Yesterday (14 June 2022) history was made as the US Food and Drug Administration (FDA) approved a drug called baricitinib (brand name Olumiant™) for the treatment of alopecia areata, marking the first FDA-approved treatment for the condition.

The news follows years of clinical trials of a class of medications called Janus kinase (JAK) inhibitors. It is anticipated that more treatment options are still to come, with baricitinib being one of a number of JAKs being trialled.

The news of the FDA-approval was met with excitement in the press, on social media and in our private Facebook group, raising questions as to what it means for those in the UK.

For drugs to be approved for use in the UK by the NHS, they need to be approved by the National Institute for Health and Care Excellence (NICE). The expected date for NICE to publish their advice on this drug as a treatment for Alopecia UK is 25 April 2023 – we do not understand this date to be set in stone and could be earlier or later.

Alopecia UK is a stakeholder in the NICE consultation and has already attended scoping meetings. We are not permitted to discuss the specific details of the meetings but can assure our community that we are actively explaining the importance and urgency of new treatment options for alopecia areata.

It is the pharmaceutical company, in this case Eli Lilly, who kick-start a process for NICE’s consideration- this is called the technology appraisal.  NICE can only work as fast as the applications and UK-led clinical trial results come in.  NICE then make a recommendation based upon the clinical evidence of how well the treatment works, and also the economics – does it represent good value for money. 

Alopecia UK are not a decision-maker in whether NICE approve baricitinib for the treatment for alopecia areata. Alopecia UK does not have a vote on whether JAKs will be offered as an NHS treatment. However, NICE are listening to Alopecia UK’s ‘patient voice’ and are taking seriously our advocacy for the importance of wider treatment options, but they will need to consider many factors outside of our control in their decision-making.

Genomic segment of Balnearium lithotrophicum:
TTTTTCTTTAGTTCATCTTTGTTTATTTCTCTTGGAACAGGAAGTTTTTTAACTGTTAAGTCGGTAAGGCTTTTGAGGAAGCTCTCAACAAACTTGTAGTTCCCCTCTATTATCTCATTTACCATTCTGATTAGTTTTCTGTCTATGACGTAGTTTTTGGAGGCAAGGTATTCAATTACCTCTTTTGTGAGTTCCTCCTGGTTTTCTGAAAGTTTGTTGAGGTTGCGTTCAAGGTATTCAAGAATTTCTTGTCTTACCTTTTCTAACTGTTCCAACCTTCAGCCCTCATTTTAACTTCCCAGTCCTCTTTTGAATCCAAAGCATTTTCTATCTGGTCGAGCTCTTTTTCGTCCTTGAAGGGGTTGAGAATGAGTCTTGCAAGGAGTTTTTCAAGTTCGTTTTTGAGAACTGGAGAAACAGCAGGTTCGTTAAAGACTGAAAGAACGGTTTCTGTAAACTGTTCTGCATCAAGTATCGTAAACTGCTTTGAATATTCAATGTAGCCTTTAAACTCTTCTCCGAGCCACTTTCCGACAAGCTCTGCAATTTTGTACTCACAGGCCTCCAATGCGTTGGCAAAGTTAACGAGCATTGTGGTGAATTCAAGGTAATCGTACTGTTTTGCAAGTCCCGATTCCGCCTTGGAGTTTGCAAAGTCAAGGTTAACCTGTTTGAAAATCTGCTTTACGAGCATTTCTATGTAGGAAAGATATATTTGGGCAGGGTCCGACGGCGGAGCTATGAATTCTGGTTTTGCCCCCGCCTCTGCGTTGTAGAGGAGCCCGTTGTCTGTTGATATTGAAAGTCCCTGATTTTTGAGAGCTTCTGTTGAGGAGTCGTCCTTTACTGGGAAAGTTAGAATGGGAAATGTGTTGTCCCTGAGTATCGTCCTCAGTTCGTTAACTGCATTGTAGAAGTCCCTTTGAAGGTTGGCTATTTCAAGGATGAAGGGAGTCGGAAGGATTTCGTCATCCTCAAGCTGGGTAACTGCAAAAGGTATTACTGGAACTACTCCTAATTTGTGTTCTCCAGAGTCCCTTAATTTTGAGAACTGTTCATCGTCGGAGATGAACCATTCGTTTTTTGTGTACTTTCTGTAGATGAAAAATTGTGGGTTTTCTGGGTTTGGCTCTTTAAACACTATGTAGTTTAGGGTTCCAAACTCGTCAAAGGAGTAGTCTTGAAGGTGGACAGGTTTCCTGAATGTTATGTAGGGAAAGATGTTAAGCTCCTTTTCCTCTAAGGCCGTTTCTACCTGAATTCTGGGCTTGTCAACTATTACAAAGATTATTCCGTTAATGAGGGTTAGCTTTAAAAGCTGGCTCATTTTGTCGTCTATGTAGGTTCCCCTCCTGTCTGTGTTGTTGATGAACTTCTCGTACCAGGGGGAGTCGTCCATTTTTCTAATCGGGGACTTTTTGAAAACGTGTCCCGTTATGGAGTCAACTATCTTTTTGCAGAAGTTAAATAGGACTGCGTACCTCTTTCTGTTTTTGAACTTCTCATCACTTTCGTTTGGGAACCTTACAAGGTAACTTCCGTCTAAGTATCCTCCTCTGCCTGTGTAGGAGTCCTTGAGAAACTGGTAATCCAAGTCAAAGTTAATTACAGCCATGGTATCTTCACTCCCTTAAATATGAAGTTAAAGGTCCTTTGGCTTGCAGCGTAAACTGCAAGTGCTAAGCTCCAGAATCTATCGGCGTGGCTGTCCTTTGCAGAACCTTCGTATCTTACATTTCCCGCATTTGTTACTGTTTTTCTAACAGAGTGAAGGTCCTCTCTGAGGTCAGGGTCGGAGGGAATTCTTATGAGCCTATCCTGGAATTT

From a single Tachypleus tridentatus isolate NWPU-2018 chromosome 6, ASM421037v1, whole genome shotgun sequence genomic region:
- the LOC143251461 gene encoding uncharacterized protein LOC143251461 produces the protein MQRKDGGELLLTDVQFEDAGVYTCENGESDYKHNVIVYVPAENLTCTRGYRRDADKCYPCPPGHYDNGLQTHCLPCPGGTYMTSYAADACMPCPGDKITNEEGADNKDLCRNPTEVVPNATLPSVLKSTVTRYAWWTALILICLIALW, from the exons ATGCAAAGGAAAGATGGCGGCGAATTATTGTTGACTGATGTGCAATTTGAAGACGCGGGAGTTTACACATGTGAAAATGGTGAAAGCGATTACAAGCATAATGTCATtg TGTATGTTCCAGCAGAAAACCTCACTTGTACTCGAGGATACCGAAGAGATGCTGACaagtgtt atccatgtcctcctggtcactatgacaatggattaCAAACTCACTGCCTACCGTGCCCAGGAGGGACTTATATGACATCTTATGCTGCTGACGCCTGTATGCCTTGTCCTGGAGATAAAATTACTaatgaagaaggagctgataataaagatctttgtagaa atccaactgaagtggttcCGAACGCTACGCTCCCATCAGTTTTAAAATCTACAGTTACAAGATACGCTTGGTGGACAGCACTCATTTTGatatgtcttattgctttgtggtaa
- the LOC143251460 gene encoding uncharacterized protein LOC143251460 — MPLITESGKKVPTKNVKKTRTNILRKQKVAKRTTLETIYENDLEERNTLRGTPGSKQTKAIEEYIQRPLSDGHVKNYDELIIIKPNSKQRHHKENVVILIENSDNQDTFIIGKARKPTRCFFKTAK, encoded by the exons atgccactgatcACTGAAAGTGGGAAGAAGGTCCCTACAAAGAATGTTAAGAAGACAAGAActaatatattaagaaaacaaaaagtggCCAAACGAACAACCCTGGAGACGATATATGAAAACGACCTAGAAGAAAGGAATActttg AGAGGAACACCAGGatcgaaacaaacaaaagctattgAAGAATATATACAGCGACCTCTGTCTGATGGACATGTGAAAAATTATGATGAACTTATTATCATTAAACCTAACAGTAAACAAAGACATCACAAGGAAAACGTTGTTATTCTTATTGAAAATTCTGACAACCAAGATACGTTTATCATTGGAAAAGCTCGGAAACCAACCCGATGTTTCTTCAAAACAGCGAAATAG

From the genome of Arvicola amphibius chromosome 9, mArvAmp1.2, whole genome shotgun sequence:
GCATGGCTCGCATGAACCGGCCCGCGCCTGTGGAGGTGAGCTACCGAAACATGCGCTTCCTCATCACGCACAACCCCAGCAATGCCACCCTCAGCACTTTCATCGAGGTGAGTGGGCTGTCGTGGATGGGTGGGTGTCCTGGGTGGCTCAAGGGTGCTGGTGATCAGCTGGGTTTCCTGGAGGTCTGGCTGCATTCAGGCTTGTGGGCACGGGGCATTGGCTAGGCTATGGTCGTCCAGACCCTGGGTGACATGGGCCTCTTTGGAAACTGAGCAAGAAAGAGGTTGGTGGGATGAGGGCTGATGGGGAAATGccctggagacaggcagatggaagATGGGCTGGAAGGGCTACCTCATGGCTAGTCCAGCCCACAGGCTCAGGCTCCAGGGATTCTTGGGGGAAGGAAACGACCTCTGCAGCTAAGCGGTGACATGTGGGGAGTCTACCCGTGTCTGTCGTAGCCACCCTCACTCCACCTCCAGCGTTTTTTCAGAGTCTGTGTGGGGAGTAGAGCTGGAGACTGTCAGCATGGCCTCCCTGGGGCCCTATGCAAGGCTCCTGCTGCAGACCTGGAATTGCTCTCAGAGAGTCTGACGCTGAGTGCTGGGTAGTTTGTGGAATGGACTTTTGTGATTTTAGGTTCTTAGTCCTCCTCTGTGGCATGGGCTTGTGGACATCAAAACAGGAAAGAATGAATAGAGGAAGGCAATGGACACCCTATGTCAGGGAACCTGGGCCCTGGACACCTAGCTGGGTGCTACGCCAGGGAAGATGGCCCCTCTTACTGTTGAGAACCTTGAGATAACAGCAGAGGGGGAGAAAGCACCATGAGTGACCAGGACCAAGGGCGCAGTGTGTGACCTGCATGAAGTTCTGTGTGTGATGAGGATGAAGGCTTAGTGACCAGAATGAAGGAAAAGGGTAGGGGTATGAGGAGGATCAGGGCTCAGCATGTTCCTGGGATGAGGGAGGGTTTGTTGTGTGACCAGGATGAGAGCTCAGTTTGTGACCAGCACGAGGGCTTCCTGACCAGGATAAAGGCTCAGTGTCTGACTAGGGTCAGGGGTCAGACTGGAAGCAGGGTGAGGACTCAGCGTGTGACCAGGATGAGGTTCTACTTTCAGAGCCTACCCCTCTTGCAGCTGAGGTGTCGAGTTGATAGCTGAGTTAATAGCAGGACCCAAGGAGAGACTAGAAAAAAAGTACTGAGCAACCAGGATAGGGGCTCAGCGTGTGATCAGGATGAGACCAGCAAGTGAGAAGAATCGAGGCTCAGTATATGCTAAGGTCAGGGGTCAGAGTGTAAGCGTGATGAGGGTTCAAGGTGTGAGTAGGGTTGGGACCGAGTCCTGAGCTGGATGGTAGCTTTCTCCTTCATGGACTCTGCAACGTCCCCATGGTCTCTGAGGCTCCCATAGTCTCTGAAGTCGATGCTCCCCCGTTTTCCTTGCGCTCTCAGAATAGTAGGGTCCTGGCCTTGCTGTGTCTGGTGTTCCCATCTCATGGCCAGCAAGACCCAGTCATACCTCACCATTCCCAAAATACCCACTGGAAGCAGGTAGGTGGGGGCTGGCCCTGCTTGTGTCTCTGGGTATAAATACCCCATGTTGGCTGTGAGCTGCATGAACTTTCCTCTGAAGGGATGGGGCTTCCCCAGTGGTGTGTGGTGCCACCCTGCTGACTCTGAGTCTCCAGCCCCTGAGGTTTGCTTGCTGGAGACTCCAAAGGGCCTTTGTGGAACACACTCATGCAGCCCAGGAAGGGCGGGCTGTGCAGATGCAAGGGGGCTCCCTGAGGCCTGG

The fact that baricitinib is approved by NICE for the treatment of severe rheumatoid arthritis and atopic dermatitis gives us hope that, if the clinical trials demonstrate efficacy for alopecia areata, it will be approved for alopecia areata.

Alopecia UK’s CEO Sue Schilling says:

“It is exciting to think that the current UK clinical trials may lead to further treatment options being offered to those struggling with alopecia areata. We will continue to ensure our voice is heard where appropriate and will try to demonstrate the psychological, social and financial impacts that alopecia areata can have to a person’s life to emphasise the importance of having access to treatments.”

We want to end our update with some words of caution to anyone who may be considering accessing these drugs from anyone other than a registered UK doctor. We know some in the alopecia community are purchasing JAK inhibitor drugs from overseas pharmacies for a lower cost than can be found if purchasing from a private dermatologist*. We strongly urge that JAK inhibitor drugs are only taken under the strict supervision of a UK dermatologist. Without supervision from a clinician, there can be risks to health.

*Some patients are being treated by private dermatologists on baricitinib ‘off-label’ i.e. without it having been approved by NICE. We understand the private cost of this to be in the region of £1,000 a month. We know other patients have sourced the drugs cheaper abroad and are under the supervision of a UK dermatologist to ensure their health is monitored.